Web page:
A particularly strong performance is also delivered by Douglas Booth, an actor whom I have seen in various things before (Pride and Prejudice and Zombies, for instance) but who has never made the slightest impact on my consciousness. That changed with this film, in which Booth channels his fine cheekbones and quiet intelligence into a captivating portrayal of Dan Leno, a real-life stand-up comedian from the Victorian music halls. Scenes of louche relaxation with a book and a barbed wit are juxtaposed with his wild-eyed stage persona, which, as he flings himself around in drag and pontificates with outlandish diction, has clearly been at least somewhat modelled on Russell Brand. In contrast to Nighy’s buttoned-up detectorist, Booth is the emotional core to the story, a sensitive and vulnerable presence who leaks sympathetic chemistry with Cooke. The presence of a theatre troupe also enables the film to present the necessary contrast between your stiff-collared middle classes and yer ‘eart-of-gold rough diamonds gor blimey salt-of-the-earf Cokerney guttershites – without which no film set in this milieu would be complete – and to dump a massive clue to the whodunit aspect in the literal background.
There has been criticism in some quarters of The Limehouse Golem for taking itself far too seriously, made by professional film critics who therefore ought to know better or, at least, be flogged. Golem is in aesthetic exactly what it apes: a Victorian melodrama, a grand guignol production straight out of the yellowback penny dreadfuls like The String of Pearls (better known to modern-day audiences by its nom de theatre, Sweeney Todd the Demon Barber of Fleet Street). It’s played straight, because you don’t play melodrama for laughs: you let the laughs come from the incongruity between the serious acting and the ludicrous situations. To Jeanette Catsoulis of the New York Times, amongst others, allow me to say: duh! Marsan’s theatre troupe perform Bluebeard on stage – how much more of a clue do you need?
One thing that irked me slightly was the elision of the Jewish question; England in the mid-1800s, after all, was not a great place or time to be a Jew and the Hebraic connection that the word “golem” conjured up is barely explored. Karl Marx gets to have a minor fulminate that seems like the start of an interesting philosophical diversion but doesn’t go anywhere; cut down, one hopes, from a more thorough treatment in the book. The poorest student of Ripperology knows that one of Jack’s crime scenes was daubed with the graffito, “The Juwes are the men that will not be blamed for nothing” [sic] – the parallel is latent but never explored.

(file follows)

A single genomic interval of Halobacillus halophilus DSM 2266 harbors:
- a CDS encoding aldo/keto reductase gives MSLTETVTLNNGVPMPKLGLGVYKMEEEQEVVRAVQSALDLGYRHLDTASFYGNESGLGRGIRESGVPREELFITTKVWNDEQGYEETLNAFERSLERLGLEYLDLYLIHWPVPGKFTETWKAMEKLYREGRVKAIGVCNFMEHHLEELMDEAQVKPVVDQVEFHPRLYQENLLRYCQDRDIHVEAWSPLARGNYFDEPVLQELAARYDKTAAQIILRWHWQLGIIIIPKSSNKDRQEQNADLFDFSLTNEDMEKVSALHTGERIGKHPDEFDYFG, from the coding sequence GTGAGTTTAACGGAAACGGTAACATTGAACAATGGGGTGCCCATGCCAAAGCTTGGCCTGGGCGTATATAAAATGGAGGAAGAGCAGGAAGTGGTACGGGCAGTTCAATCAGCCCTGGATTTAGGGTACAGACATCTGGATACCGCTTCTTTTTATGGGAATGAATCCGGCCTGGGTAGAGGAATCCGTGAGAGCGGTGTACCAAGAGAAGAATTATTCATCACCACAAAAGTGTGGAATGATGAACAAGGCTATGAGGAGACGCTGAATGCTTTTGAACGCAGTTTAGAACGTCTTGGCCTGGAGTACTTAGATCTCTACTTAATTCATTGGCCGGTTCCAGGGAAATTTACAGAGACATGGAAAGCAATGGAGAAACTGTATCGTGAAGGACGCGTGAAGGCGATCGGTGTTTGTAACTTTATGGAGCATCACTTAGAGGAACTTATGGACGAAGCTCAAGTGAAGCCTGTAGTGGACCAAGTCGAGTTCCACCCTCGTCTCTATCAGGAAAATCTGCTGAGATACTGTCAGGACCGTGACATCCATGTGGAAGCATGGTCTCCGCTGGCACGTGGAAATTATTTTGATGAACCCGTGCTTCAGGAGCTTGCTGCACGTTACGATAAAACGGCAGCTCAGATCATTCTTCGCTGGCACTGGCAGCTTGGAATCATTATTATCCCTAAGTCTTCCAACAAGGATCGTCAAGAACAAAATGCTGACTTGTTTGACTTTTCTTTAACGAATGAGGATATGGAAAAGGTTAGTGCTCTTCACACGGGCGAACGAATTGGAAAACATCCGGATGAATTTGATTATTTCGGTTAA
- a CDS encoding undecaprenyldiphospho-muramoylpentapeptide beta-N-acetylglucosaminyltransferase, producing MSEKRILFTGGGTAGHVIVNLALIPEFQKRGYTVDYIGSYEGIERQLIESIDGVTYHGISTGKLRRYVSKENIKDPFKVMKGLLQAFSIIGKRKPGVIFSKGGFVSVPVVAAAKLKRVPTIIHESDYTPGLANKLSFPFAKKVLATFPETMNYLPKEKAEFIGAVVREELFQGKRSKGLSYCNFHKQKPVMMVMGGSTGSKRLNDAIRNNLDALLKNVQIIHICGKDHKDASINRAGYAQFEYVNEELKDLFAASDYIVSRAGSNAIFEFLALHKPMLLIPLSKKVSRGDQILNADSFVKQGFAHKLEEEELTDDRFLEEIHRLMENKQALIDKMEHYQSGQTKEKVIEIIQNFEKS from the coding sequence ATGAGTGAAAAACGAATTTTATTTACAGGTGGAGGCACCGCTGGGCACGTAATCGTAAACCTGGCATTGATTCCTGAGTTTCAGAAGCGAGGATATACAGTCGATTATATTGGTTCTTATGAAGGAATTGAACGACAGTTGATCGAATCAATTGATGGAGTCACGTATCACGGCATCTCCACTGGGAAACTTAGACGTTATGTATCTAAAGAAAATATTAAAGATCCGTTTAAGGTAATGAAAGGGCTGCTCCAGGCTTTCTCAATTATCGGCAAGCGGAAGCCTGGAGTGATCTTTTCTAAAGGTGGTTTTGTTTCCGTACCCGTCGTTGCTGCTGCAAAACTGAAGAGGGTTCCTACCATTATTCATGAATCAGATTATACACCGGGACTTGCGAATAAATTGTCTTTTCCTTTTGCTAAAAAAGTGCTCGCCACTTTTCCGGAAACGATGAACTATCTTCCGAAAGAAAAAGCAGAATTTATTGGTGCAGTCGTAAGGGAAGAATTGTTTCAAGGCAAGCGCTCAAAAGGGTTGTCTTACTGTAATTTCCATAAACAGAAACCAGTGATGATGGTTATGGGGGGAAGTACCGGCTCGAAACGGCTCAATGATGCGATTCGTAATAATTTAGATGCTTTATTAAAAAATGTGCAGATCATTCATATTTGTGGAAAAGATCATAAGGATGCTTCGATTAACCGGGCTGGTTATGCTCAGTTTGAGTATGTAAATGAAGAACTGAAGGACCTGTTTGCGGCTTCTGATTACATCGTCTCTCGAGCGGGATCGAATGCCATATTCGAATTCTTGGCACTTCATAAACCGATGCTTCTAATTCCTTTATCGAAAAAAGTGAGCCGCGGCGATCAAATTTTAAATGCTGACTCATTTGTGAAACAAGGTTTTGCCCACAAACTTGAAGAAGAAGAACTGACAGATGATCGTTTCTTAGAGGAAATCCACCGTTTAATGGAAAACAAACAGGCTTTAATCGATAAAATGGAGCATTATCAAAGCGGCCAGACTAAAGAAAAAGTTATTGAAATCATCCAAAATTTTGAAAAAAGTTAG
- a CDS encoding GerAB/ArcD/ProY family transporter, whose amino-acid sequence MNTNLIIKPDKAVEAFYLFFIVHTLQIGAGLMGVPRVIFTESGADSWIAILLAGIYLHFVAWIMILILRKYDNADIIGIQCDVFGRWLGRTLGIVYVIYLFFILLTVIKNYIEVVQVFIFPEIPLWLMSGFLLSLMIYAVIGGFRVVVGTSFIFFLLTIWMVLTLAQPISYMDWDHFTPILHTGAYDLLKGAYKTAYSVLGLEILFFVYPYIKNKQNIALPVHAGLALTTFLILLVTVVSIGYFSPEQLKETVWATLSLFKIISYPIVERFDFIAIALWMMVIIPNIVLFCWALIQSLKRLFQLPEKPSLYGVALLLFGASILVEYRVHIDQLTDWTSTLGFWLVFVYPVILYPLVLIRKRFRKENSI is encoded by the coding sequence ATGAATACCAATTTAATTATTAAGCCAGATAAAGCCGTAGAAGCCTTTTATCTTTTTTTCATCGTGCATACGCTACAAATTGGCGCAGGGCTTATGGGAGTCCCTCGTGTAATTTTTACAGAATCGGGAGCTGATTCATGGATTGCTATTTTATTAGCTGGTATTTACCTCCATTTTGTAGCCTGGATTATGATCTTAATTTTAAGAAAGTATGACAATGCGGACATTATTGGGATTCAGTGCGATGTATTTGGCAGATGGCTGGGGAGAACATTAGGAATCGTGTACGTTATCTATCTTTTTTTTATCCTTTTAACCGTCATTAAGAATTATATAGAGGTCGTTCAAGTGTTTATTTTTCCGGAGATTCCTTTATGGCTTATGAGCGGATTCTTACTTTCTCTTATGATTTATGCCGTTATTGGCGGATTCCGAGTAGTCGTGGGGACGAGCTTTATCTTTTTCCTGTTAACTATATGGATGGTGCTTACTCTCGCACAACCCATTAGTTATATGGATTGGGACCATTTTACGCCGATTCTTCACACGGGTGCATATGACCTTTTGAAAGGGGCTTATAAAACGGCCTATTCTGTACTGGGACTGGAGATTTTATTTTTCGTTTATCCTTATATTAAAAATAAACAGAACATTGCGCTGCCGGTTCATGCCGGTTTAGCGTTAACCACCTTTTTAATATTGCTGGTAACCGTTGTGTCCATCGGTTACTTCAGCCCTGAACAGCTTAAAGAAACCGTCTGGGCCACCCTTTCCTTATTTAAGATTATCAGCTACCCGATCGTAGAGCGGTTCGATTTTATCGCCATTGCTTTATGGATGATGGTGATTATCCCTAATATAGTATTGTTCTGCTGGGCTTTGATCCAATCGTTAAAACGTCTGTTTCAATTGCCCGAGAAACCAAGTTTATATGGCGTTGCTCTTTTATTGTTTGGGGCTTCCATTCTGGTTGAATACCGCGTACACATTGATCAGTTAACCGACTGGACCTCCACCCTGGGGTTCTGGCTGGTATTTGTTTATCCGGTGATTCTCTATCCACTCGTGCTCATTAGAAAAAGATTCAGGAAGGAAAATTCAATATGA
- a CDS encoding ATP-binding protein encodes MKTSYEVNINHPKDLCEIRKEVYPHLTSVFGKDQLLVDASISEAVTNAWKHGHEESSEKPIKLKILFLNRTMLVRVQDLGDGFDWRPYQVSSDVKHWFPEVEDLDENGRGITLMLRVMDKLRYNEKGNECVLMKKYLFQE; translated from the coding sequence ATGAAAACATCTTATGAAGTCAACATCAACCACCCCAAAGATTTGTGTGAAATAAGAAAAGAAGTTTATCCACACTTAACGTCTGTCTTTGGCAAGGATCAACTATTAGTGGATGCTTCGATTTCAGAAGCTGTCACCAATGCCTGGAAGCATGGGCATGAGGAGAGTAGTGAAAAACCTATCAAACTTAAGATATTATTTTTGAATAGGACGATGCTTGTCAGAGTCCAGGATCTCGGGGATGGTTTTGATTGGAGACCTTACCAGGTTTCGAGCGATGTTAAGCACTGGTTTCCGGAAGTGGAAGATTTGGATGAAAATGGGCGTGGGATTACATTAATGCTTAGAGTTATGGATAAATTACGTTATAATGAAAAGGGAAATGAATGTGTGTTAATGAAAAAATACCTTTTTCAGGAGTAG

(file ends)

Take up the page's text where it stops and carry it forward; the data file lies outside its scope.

Of course the biggest question of the film is: does it miss Alan Rickman? The late and much-lamented Mr Rickman was originally slated to play the lead detective, but his declining health led to him pulling out of the production and Bill Nighy stepping in. Despite this, poster art with Rickman’s face is still in circulation.
The answer is that the film does miss him, but not to the extent that it might have done. Nighy is a versatile character actor and brings both a rough charm and a vulnerability to the role that serve to keep us rooting for him to pull off his race against the gallows. What he lacks, however, is the air of menace that Rickman projected when he chose, which made him a suitable villain in Die Hard but which, in the context of Golem, could have been turned inwards to give us a protagonist at war with the darker angels of his nature. Nighy, by contrast, is somewhat too affable a presence even when he plays a cold reserve.
Quibbles and cavilling aside, however, I enjoyed The Limehouse Golem’s afternoon house sufficiently that I was ready to take my wife to see it again for the evening performance. An atmospheric evocation of the moral and literal slums of old London town, it succeeds in the principle aim of the melodrama: it keeps you watching to see what entertainingly dreadful thing is going to happen next.